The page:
If your relationship feels stressful, there is a way to manage the stress with these five stress management strategies!
When discussing stress management techniques, think about it like a football game. A good coach will use offensive and defensive strategies to confront the problem on the team. In a relationship, we must do the same.
When thinking about offensive strategies, think of it like putting a pebble in a stream. You are taking some action to disrupt the flow. You’re feeling the stress in your relationship, and you take action. Taking action could be making a statement, requesting a time to talk, creating time to talk, an activity, it could be anything to disrupt a flow that’s not working for you.
The preemptive strike is for the problems that keep recurring. There’s an on-going problem, you see them, you feel them, you deal with them, you know they are going to come back up. The preemptive strike is a way to stop it before it happens.
What happens a lot of time is you get in the middle of the problem, by trying to talk about the problem or deal with it, but the emotions are high, and it ends up in an argument.
The preemptive strike is talking about it when you sense the problem is coming up but before it comes up, that way tempers are cooler.
It’s as simple as saying, “I suspect this problem is coming up, and I’d like to talk to you about it.” Doing it this way avoids the problem and gets it resolved.
Postmortem talks are talking about the problem after it has happened, but before it goes underground. People have a problem, they keep having a problem, and they want to keep the problem down the road because it’s “calm” now. They don’t want to talk about it because they don’t want it to erupt again. This is not a good strategy because when things get buried they tend to blow.
Postmortem comes after the problem when tempers are calm but before it’s a distant memory.
It’s as simple as saying, “The issue that happened last night didn’t go the way I wanted, can we please try again?”
Defensive strategies are like removing the pebble from the stream, letting the flow continue unimpeded.
Protective time is so vital to your relationship and in stress management. It is when you and your significant other agree and follow through on making time for just yourselves regularly. It’s on the calendar, it’s not to be interrupted or interfered with; everything else goes around the protective time.
Get up 30 minutes earlier to have coffee together.
Meet after lunch but before dinner for tea or a drink on the porch.
Sit down after dinner once the kitchen is cleaned, and the kids are in bed and have dessert together.
The key to protective time is you’re not going to have a deep discussion, have activities that can be interrupted. You don’t want to get into a deep movie, or show, or both have ear pods on where you can’t hear each other. This is about looking at your calendar together, or reading the paper or a magazine together; it’s hanging out together.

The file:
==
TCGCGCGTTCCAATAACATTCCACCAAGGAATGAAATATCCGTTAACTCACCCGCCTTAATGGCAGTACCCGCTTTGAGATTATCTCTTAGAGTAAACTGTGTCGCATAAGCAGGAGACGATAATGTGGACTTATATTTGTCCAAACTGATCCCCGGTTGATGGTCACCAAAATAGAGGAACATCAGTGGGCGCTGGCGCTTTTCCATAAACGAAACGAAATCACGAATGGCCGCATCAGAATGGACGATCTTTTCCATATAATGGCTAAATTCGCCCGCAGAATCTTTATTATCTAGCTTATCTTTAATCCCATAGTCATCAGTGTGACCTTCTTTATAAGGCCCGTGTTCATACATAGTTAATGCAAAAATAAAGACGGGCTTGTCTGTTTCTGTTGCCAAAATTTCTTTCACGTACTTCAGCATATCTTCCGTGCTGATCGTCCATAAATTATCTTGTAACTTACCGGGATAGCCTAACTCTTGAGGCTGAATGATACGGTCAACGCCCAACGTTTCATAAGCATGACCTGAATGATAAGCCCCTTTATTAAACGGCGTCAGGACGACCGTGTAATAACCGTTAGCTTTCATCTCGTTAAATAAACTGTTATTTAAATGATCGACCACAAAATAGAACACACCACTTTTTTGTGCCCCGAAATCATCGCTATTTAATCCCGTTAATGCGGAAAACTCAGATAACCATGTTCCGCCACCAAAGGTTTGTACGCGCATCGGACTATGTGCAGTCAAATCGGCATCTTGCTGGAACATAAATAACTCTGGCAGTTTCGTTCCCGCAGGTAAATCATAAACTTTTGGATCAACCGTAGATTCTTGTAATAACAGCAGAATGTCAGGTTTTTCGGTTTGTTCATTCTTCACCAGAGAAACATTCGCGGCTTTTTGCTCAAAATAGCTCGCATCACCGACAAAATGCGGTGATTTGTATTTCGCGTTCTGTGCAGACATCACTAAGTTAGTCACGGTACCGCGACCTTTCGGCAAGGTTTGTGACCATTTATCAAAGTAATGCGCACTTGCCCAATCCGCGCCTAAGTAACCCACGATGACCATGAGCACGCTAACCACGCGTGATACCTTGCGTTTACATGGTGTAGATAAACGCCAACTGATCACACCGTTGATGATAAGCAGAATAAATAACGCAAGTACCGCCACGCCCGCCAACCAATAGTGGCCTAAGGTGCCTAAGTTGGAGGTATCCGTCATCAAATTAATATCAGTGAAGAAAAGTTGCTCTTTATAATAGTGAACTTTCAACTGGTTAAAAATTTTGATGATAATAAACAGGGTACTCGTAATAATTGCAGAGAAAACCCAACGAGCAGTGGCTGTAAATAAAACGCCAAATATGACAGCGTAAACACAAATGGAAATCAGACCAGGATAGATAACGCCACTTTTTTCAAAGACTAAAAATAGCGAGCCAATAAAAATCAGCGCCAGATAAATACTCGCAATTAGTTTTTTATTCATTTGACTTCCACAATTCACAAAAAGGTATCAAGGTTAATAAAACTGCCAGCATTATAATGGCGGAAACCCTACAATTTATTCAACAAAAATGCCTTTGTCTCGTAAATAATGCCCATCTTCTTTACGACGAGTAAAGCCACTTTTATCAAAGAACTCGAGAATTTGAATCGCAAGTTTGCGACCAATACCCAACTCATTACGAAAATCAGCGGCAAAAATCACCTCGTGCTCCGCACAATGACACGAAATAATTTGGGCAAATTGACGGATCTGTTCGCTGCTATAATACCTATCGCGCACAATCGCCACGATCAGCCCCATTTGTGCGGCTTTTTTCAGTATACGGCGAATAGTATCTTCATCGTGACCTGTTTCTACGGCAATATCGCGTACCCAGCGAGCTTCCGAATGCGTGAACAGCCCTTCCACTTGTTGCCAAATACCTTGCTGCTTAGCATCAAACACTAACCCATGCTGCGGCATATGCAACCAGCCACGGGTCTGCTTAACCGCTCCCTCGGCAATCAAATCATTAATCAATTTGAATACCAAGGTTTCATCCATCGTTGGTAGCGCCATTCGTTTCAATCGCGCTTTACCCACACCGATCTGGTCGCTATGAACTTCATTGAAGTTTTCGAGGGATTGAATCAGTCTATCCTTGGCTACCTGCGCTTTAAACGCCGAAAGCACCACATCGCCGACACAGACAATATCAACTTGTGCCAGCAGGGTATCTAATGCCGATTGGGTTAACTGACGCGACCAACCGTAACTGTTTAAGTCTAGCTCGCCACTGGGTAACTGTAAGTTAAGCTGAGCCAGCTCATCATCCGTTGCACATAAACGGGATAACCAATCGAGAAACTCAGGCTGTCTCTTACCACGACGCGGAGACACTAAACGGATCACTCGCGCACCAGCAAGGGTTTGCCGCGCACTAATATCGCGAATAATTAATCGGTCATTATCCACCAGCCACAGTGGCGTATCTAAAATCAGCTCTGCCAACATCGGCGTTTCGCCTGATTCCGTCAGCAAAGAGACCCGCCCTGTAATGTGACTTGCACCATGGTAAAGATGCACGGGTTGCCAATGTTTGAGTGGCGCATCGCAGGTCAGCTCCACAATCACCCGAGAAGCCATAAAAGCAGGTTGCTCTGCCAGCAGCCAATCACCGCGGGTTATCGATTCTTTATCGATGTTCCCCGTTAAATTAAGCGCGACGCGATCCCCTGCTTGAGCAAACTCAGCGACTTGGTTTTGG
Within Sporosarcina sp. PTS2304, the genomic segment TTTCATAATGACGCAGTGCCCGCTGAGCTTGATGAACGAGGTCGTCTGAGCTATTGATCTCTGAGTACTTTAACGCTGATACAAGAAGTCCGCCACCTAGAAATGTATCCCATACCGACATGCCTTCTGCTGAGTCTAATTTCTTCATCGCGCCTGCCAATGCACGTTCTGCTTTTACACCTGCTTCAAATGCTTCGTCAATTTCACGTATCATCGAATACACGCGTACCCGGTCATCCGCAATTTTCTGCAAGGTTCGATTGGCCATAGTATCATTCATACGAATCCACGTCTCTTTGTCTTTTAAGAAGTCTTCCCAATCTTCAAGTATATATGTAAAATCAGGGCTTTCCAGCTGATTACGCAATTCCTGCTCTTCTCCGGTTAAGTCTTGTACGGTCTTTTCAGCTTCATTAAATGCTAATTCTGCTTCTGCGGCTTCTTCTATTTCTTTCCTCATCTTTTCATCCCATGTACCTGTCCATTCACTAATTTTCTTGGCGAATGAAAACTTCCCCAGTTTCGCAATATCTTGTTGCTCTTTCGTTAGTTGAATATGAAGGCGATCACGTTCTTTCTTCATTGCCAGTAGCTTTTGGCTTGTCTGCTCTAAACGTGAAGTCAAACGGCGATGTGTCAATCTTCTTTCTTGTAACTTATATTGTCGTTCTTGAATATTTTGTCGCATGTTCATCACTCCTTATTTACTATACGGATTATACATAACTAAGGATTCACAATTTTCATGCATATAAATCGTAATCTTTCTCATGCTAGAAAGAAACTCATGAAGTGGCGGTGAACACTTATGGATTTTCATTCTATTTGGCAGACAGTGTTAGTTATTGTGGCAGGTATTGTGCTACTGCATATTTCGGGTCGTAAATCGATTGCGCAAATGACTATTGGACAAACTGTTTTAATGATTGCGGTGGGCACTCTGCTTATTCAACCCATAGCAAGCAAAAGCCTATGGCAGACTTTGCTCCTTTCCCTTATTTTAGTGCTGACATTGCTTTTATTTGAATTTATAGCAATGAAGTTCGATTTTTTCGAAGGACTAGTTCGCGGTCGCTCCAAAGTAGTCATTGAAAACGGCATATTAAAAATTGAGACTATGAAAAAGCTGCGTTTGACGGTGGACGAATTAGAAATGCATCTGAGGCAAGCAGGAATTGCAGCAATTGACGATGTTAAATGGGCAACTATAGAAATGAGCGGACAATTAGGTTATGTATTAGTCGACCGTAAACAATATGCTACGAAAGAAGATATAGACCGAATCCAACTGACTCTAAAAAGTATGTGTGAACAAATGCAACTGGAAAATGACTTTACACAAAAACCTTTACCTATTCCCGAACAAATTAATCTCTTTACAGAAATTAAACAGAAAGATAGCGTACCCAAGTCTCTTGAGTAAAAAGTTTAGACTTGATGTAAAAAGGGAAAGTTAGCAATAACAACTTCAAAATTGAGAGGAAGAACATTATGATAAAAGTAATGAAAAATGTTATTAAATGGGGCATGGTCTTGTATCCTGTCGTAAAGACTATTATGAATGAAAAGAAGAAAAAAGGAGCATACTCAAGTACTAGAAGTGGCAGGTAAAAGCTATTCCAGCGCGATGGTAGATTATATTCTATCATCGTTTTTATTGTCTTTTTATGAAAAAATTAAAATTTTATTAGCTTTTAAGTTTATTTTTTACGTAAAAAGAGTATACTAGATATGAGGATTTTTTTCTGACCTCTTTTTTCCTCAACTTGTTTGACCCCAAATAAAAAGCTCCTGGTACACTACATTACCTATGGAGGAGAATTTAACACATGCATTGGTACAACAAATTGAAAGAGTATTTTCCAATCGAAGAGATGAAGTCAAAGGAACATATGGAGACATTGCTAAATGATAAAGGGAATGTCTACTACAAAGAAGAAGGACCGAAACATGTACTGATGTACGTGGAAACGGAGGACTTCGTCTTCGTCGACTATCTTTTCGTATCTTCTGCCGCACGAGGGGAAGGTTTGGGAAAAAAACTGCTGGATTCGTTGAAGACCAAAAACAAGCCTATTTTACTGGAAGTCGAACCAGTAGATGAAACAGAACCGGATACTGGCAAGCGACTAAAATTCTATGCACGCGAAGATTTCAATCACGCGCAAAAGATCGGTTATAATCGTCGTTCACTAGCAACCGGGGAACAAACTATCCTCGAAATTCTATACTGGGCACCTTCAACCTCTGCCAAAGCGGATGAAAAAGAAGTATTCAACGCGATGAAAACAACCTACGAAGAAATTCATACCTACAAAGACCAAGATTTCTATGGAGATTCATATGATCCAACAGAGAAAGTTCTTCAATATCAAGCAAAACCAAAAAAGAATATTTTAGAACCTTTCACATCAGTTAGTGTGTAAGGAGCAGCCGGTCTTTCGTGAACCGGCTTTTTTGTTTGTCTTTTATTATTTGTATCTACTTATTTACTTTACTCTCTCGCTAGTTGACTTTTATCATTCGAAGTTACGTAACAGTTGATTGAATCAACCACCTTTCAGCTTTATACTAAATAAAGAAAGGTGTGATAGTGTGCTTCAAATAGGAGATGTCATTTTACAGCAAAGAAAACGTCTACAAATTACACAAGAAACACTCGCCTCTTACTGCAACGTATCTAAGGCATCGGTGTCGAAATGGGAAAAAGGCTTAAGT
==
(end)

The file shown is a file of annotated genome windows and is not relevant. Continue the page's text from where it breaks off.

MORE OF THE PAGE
If there’s something that’s been going on, now you have the time to talk about it because you have time set aside on the calendar daily.
Bridge statements are the pivoting. It’s a way to move from an unexpected display of emotion to protect their relationship. It’s a line that helps you get away from a situation that is going to run away from itself.
It could be something like, “I said I would listen to what you had to say, but I find myself thinking about work, let me take care of that, and I’ll get right back to you.”
“Let’s stop, this discussion is causing me to be angry, and I wasn’t expecting that. I’m going to head to the office, I’ll be back before dinner and we’ll try again.”
By saying these statements you’re doing two things- admitting to a feeling and you’re not punishing the person. Those two factors make it a bridge statement.
A lot of people tend to be perfectionistic, and that can get in the way of a relationship. Call it a wedge because it wedges right in there and causes distance.
Admissions are our way of empathizing and connecting with our partners. The admission of fault or a shortcoming helps you connect with your partner’s faults or shortcomings. Just as we celebrate happy moments, admissions are a way of empathizing with each other over not so great things.
If your partner says something along the lines of “This pie crust you’re making from scratch calls for lard, do you know where to get that?”
Perfectionistic statement: “Lard is bad for you.”
Admission statement: “You know, I don’t even know what lard is, do you?”
Do you see the difference that an admission statement makes?
Let’s say your partner says, “You know, there are some mornings I just don’t feel like going to church.”
Perfectionistic statement: “We promised to go every Sunday.”
Admission statement: “Yeah, some mornings I feel like being lazy too.”
Such a big difference! You don’t have to correct, right, or hold your partner’s feet to the fire. Doing that causes problems and pushes you away from your partner. Admitting, agreeing, or understanding is a way to get closer.
These are five stress management strategies for you to help manage the stress in your relationship.
Let me know how this works out for you, and if you need any help call or text at 757-340-8800.
If you found the information on this page helpful, you may also want to check out the Optimal Relationships Daily’s podcast in which Dr. Dabney’s advice on this topic is featured.
For more relationship topics and helpful information, go to www.drldabney.com.
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